Potential role of thermography in cancer management
By Aweda M. A., Ketiku K. K., Ajekigbe A. T. and Edi A. A.
Thermographic technique and energy exchange processes in 107 cancer patients were studied in order to determine relevance in cancer management. The mean oxygen consumption rate in control subjects (36.13 ml/s) was higher than in breast (31.89 ml/s), head and neck (30.64 ml/s), cervical (28.05 ml/s) and other forms of cancers (30.78 ml/s). Mean metabolic heat production rate in control subjects (150.71 Jh-1) was higher than in breast (133.04Jh-1), head and neck (127.80 Jh-1), cervical (117.00 Jh-1) and other cancers (128.37 Jh-1). Convective rate of heat exchange was -14462.91 Jh-1 for non-cancer persons while it was -15841.98 Jh-1 for breast, -15509.34 Jh-1 for head and neck, -13873.86 Jh-1 for cervical and -3950.10 Jh-1 for other forms of cancers. Evaporative heat loss was -10949.40 Jh-1 for non-cancer patients, -11326.39 Jh-1 for breast, -11229.40 Jh-1 for head and neck, -10788.62 Jh-1 for cervical and -10946.63 Jh-1 for other forms of cancers. Respirative rate of heat loss was - 6.89 Jh-1 for non-cancer patients, -6.08 Jh-1 for breast, -5.85 Jh-1 head and neck, -5.35 Jh-1 for cervical patients and -5.87 Jh-1 for other forms of cancers. Mean skin temperature for non-cancer patients was 35.44 oC, breast was 36.43 oC, head and neck was 36.19 oC, cervical was 35.01 oC and other forms of cancers was 35.43 oC. The results showed that cancer patients consume less oxygen and gain heat at a higher rate than the non-cancer patients. Skin temperature combined with related physiological energy parameters could be useful in assessing and monitoring cancer patients.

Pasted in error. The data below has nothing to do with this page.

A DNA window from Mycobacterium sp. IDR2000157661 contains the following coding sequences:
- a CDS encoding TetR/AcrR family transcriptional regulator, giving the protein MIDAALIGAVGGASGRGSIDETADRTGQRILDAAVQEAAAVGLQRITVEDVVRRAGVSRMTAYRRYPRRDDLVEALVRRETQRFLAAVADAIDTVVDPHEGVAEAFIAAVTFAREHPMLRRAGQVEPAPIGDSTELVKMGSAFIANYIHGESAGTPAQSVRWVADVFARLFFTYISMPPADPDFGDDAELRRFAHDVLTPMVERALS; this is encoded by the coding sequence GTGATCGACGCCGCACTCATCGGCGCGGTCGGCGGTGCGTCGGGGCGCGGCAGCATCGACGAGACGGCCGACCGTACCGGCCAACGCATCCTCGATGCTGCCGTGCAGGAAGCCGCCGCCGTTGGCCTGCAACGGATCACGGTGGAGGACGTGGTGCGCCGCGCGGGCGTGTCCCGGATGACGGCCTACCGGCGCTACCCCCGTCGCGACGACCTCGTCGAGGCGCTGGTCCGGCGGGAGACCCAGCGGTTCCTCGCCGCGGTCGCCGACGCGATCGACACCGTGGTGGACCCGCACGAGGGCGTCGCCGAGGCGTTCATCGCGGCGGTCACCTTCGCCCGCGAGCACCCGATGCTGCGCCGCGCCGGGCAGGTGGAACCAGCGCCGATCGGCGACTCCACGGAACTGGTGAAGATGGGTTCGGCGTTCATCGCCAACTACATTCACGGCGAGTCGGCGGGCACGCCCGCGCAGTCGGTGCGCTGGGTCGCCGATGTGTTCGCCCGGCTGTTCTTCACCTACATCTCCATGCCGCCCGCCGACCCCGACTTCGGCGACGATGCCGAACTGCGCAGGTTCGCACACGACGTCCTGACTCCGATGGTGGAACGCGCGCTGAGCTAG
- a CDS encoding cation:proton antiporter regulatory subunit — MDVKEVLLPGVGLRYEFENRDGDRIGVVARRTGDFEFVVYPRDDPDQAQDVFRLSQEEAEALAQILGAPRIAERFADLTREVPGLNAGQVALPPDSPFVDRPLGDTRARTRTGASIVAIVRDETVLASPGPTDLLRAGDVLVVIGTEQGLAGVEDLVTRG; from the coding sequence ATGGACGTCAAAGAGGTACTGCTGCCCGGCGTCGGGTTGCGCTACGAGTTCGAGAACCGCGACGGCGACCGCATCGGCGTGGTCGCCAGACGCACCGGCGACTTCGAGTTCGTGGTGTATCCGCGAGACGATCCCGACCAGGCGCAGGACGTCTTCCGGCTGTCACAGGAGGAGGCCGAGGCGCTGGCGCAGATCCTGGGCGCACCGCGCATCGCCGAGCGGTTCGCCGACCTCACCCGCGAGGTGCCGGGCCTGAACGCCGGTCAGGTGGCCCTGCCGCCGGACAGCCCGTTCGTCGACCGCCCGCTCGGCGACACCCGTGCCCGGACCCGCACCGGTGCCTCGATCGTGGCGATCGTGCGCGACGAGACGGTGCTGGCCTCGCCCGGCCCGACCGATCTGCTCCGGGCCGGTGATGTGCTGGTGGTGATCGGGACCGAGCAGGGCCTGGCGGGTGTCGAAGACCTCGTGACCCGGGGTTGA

Keywords: Thermography, skin temperature, energy exchange processes, cancer patient monitoring.
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